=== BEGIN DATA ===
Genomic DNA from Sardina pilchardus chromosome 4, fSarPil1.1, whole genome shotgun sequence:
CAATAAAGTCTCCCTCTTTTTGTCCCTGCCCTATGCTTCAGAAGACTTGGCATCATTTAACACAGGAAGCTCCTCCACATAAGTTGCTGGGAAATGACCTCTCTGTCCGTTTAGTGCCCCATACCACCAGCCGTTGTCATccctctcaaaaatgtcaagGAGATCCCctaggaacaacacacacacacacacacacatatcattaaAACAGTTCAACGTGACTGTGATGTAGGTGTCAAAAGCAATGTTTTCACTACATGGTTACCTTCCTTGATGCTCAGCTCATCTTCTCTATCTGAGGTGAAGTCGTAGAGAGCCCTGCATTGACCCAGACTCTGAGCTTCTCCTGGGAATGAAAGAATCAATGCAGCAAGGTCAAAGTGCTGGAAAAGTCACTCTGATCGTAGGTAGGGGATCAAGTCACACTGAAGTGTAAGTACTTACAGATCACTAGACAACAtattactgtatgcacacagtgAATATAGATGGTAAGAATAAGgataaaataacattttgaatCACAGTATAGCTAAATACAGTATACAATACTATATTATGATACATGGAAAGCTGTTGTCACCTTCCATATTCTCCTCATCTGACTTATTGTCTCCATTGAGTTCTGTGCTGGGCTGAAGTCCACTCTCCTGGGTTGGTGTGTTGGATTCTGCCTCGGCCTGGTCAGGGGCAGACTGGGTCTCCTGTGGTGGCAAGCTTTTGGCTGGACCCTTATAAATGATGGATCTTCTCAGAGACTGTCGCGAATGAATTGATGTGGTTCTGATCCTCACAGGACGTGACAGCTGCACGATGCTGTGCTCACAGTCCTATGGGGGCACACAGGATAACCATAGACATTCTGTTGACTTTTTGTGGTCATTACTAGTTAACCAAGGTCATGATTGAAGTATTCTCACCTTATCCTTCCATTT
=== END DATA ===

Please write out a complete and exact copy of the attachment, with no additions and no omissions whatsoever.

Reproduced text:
Genomic DNA from Sardina pilchardus chromosome 4, fSarPil1.1, whole genome shotgun sequence:
CAATAAAGTCTCCCTCTTTTTGTCCCTGCCCTATGCTTCAGAAGACTTGGCATCATTTAACACAGGAAGCTCCTCCACATAAGTTGCTGGGAAATGACCTCTCTGTCCGTTTAGTGCCCCATACCACCAGCCGTTGTCATccctctcaaaaatgtcaagGAGATCCCctaggaacaacacacacacacacacacacatatcattaaAACAGTTCAACGTGACTGTGATGTAGGTGTCAAAAGCAATGTTTTCACTACATGGTTACCTTCCTTGATGCTCAGCTCATCTTCTCTATCTGAGGTGAAGTCGTAGAGAGCCCTGCATTGACCCAGACTCTGAGCTTCTCCTGGGAATGAAAGAATCAATGCAGCAAGGTCAAAGTGCTGGAAAAGTCACTCTGATCGTAGGTAGGGGATCAAGTCACACTGAAGTGTAAGTACTTACAGATCACTAGACAACAtattactgtatgcacacagtgAATATAGATGGTAAGAATAAGgataaaataacattttgaatCACAGTATAGCTAAATACAGTATACAATACTATATTATGATACATGGAAAGCTGTTGTCACCTTCCATATTCTCCTCATCTGACTTATTGTCTCCATTGAGTTCTGTGCTGGGCTGAAGTCCACTCTCCTGGGTTGGTGTGTTGGATTCTGCCTCGGCCTGGTCAGGGGCAGACTGGGTCTCCTGTGGTGGCAAGCTTTTGGCTGGACCCTTATAAATGATGGATCTTCTCAGAGACTGTCGCGAATGAATTGATGTGGTTCTGATCCTCACAGGACGTGACAGCTGCACGATGCTGTGCTCACAGTCCTATGGGGGCACACAGGATAACCATAGACATTCTGTTGACTTTTTGTGGTCATTACTAGTTAACCAAGGTCATGATTGAAGTATTCTCACCTTATCCTTCCATTT